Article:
This is not a “book” headed for any kind of publication or meant as a stand alone manual. It is a little reading material to base interactive teaching sessions on as mentioned late in my OP and to give them something to take home and refer to later. But I do want it to be reasonably meaningful reference material.

The subject matter is investing for retirement only. Other finance issues are beyond the scope I’m going for here, though basics on taxes with regard to investments should be included.

The listing of chapters is not necessarily in any final order. I agree the first chapter should be on earning and saving.
Too much reading for people not interested in a “dad thing.” You need to put it in some terms they understand. Might I recommend:

“VTI and Chill”

That’s it.
Topic Author
TheEleven
Posts: 107
Joined: Thu Jul 04, 2019 11:04 pm

Re: I’m writing a really basic investor’s guide for my kids - input welcome

Post by TheEleven »

Monsterflockster wrote: Sun May 09, 2021 11:50 am
Too much reading for people not interested in a “dad thing.” You need to put it in some terms they understand. Might I recommend:

“VTI and Chill”

That’s it.
That's the thing I'm running in to, trying to find that balance to present as briefly as possible for someone not that interested, yet still keep it interesting and educate. "VTI and Chill" is not a bad idea, you and I know that, but we know that because we are educated about it. Without any further education a person will just fall into behavioral mistakes as time goes by and things happen in the market.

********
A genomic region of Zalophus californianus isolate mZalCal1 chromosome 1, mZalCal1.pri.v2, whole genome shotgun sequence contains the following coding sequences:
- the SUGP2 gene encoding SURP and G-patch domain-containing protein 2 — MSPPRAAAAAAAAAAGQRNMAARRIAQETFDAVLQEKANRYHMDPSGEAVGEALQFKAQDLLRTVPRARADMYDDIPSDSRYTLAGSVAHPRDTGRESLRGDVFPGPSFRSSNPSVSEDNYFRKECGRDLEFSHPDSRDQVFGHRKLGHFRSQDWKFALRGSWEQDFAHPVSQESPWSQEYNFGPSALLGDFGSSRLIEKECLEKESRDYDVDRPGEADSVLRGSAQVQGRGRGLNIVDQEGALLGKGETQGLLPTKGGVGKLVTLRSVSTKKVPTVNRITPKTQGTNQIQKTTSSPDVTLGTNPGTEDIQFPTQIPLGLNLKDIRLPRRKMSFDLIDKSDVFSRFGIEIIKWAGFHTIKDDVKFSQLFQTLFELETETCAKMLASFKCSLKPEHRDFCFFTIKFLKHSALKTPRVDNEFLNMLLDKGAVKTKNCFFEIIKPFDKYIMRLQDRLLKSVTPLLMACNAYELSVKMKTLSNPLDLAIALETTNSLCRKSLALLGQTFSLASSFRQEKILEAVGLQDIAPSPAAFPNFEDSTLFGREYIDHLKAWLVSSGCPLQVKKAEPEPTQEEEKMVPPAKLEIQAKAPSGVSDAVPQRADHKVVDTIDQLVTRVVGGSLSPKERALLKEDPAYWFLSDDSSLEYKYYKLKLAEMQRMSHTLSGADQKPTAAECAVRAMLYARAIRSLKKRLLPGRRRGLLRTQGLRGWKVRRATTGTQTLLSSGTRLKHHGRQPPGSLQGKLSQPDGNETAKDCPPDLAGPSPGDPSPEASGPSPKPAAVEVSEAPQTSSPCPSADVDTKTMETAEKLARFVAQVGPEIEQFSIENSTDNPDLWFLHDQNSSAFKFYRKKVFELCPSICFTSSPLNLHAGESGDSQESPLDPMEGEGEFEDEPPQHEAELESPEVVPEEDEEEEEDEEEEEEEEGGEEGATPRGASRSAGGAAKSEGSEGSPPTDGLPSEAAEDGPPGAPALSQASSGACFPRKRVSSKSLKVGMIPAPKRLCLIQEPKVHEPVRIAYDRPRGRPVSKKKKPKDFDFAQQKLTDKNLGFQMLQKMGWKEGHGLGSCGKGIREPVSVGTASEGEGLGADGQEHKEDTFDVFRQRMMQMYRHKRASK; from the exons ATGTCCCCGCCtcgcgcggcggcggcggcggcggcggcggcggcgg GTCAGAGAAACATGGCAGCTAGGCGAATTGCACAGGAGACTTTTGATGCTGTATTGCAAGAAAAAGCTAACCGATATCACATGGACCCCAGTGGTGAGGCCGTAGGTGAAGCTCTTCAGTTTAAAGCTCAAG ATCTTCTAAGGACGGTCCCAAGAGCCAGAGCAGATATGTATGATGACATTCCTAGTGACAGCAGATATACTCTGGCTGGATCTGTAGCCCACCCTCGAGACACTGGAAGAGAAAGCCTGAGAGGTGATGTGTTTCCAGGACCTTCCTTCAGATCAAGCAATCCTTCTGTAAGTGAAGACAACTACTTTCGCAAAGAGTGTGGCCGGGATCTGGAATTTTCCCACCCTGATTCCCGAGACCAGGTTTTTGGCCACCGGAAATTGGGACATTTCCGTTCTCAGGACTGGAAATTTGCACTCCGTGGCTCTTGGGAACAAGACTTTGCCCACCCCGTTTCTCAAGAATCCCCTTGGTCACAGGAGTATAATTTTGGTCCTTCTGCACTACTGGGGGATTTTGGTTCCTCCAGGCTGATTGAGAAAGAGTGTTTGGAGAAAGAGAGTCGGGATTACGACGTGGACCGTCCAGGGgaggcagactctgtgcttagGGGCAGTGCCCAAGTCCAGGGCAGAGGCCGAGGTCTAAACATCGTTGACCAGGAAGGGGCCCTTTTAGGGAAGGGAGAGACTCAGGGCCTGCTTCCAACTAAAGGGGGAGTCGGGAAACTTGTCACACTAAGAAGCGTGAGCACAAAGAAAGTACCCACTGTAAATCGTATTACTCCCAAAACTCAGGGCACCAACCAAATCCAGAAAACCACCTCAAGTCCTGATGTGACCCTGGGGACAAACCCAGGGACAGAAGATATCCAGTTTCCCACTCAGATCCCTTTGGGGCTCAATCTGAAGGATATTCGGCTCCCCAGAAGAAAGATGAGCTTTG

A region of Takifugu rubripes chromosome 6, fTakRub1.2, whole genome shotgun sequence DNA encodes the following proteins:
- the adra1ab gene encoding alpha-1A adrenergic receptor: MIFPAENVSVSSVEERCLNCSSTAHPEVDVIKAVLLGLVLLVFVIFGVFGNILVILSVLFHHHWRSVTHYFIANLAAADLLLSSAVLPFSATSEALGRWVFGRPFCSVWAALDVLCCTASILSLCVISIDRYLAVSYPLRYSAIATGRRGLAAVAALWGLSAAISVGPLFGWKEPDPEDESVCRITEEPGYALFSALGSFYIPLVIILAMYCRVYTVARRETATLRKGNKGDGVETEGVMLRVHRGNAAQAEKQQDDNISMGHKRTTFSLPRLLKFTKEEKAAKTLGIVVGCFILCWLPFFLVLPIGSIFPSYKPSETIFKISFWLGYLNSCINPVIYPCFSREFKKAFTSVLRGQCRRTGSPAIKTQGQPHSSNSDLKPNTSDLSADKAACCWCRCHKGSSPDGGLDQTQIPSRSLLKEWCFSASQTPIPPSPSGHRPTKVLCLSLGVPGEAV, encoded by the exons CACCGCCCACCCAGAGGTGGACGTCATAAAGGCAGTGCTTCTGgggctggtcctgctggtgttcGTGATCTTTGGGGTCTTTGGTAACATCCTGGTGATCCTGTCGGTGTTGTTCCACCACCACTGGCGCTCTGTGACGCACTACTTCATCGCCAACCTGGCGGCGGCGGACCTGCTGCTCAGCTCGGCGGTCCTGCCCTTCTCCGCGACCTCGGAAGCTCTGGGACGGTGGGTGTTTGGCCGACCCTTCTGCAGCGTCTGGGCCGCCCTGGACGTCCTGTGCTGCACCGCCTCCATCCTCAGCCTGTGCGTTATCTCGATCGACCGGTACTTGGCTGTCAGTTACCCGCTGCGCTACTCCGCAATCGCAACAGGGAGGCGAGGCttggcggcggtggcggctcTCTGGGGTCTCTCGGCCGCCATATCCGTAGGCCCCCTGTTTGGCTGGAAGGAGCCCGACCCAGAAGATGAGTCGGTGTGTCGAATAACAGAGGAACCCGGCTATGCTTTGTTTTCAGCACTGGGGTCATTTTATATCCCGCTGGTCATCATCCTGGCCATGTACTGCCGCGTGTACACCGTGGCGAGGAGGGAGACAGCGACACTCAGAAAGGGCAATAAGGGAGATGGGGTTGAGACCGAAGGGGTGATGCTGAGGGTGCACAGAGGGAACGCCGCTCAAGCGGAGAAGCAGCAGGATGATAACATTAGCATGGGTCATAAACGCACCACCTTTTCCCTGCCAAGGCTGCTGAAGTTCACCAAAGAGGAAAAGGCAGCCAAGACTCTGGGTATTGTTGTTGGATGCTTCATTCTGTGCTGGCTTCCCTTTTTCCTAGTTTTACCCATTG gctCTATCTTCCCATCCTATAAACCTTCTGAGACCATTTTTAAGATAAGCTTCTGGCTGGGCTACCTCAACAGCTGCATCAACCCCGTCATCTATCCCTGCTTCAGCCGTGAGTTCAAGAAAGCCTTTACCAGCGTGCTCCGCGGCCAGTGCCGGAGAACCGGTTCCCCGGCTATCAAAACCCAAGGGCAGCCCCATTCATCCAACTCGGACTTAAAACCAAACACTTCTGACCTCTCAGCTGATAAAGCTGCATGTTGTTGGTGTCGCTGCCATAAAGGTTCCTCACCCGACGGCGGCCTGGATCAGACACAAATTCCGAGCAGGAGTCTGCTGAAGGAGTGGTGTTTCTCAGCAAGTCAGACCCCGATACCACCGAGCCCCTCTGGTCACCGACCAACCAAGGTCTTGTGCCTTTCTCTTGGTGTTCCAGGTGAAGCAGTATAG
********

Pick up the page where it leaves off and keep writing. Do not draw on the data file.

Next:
chris319
Posts: 572
Joined: Thu Jan 28, 2021 6:04 pm

Re: I’m writing a really basic investor’s guide for my kids - input welcome

Post by chris319 »

"VTI and chill" is simple advice but you want to indoctrinate them well enough that they don't get involved in the likes of GameStop on Robinhood, which is competing for a young person's attention and account. Or that they don't throw themselves in front of a train like that other Robinhood client did.

J.L. Collins's book is essentially "VTSAX and chill" with 260 pages of verbiage as filler.
The only person you have to please in life is yourself.
rixer
Posts: 734
Joined: Tue Sep 11, 2012 4:18 pm

Re: I’m writing a really basic investor’s guide for my kids - input welcome

Post by rixer »

TheEleven wrote: Sun May 09, 2021 11:12 am
rixer wrote: Sun May 09, 2021 9:41 am I think it would be helpfull for you to steer her to some kind of balanced fund. This way, she doesn't have to make decisions she might not be capable of handling correctly if she has no interest in educating herself on these matters.
I could hold their hand and show them how to just put their money in a target date fund but my goal is to spark their interest in learning basic Boglehead investing concepts and handling it for themselves. I grew up without a dad to teach me these things (he died young) and I want it to be different for them. I want them to be capable. Everyone should be capable in this area, it's a shame it's not required from high school onwards. As a bonus hopefully at least one of them will be capable enough to handle it for me when I reach cognitive decline! My younger daughter is a paralegal. She can handle it, just needs to be shown. We are already putting this in place.